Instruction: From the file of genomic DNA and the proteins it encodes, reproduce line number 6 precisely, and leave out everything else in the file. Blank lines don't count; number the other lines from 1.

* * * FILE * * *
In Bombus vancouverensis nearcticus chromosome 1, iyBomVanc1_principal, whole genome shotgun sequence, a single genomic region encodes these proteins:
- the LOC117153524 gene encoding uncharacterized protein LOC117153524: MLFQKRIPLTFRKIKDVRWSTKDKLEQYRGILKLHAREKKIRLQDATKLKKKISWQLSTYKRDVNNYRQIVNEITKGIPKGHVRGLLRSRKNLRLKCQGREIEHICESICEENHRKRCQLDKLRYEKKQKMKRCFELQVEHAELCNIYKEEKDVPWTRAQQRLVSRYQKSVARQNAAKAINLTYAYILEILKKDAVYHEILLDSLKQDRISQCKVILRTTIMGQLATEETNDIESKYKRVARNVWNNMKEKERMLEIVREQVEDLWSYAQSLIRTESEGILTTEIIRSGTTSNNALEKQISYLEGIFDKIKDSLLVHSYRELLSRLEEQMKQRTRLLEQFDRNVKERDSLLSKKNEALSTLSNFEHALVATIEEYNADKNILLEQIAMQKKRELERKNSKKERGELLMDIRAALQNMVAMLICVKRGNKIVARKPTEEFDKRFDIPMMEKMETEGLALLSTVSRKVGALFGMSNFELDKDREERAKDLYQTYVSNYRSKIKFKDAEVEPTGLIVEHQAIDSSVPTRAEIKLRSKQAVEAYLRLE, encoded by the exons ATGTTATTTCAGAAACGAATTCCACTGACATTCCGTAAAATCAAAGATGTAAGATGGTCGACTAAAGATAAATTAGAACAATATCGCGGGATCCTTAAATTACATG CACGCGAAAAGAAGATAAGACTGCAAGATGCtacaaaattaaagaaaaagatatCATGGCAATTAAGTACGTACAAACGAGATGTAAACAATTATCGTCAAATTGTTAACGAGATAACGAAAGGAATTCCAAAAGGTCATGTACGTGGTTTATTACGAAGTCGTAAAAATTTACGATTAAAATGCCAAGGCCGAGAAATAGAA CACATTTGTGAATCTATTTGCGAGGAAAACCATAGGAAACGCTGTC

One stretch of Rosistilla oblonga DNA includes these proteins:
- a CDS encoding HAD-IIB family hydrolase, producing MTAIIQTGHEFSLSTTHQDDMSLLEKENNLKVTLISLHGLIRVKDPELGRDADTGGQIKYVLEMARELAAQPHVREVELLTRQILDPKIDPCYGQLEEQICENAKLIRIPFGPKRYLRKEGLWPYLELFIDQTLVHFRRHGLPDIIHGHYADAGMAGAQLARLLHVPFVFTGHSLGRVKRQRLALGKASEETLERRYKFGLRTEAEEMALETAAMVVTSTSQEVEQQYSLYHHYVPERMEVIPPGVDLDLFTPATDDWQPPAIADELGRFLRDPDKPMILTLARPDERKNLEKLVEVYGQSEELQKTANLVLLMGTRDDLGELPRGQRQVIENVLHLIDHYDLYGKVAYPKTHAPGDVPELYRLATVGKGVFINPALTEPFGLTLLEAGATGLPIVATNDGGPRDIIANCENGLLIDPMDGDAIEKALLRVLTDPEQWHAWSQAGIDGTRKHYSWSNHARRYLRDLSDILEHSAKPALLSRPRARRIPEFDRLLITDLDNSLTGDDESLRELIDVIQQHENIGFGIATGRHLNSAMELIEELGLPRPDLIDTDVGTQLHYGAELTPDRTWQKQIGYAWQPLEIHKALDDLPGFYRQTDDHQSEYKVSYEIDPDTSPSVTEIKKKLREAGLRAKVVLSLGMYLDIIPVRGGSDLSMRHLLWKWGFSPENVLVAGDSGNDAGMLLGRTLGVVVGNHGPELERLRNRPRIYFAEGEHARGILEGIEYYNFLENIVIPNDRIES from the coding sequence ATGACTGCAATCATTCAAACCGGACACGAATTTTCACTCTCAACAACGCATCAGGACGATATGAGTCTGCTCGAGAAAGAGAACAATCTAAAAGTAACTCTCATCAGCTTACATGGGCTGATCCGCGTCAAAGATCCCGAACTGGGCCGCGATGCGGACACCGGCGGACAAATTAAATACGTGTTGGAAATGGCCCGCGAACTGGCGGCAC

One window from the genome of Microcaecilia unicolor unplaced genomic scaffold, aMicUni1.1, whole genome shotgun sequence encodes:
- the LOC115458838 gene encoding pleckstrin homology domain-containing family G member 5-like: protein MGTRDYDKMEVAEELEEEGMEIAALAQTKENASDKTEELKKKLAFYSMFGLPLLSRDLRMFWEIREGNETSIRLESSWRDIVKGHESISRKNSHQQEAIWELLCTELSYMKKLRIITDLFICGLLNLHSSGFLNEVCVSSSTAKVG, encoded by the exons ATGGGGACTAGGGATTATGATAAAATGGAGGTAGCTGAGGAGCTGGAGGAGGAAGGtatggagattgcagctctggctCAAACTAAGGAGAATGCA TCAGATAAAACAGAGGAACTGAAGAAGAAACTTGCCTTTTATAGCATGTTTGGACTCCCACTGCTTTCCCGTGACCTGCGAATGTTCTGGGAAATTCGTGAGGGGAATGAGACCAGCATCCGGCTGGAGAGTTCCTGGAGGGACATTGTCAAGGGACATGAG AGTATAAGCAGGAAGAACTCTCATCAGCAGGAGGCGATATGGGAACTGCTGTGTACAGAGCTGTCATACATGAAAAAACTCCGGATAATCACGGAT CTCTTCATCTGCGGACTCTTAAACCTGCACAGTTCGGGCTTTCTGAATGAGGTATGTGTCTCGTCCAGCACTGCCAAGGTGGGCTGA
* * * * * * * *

- the LOC115458838 gene encoding pleckstrin homology domain-containing family G member 5-like: protein MGTRDYDKMEVAEELEEEGMEIAALAQTKENASDKTEELKKKLAFYSMFGLPLLSRDLRMFWEIREGNETSIRLESSWRDIVKGHESISRKNSHQQEAIWELLCTELSYMKKLRIITDLFICGLLNLHSSGFLNEVCVSSSTAKVG, encoded by the exons ATGGGGACTAGGGATTATGATAAAATGGAGGTAGCTGAGGAGCTGGAGGAGGAAGGtatggagattgcagctctggctCAAACTAAGGAGAATGCA TCAGATAAAACAGAGGAACTGAAGAAGAAACTTGCCTTTTATAGCATGTTTGGACTCCCACTGCTTTCCCGTGACCTGCGAATGTTCTGGGAAATTCGTGAGGGGAATGAGACCAGCATCCGGCTGGAGAGTTCCTGGAGGGACATTGTCAAGGGACATGAG AGTATAAGCAGGAAGAACTCTCATCAGCAGGAGGCGATATGGGAACTGCTGTGTACAGAGCTGTCATACATGAAAAAACTCCGGATAATCACGGAT CTCTTCATCTGCGGACTCTTAAACCTGCACAGTTCGGGCTTTCTGAATGAGGTATGTGTCTCGTCCAGCACTGCCAAGGTGGGCTGA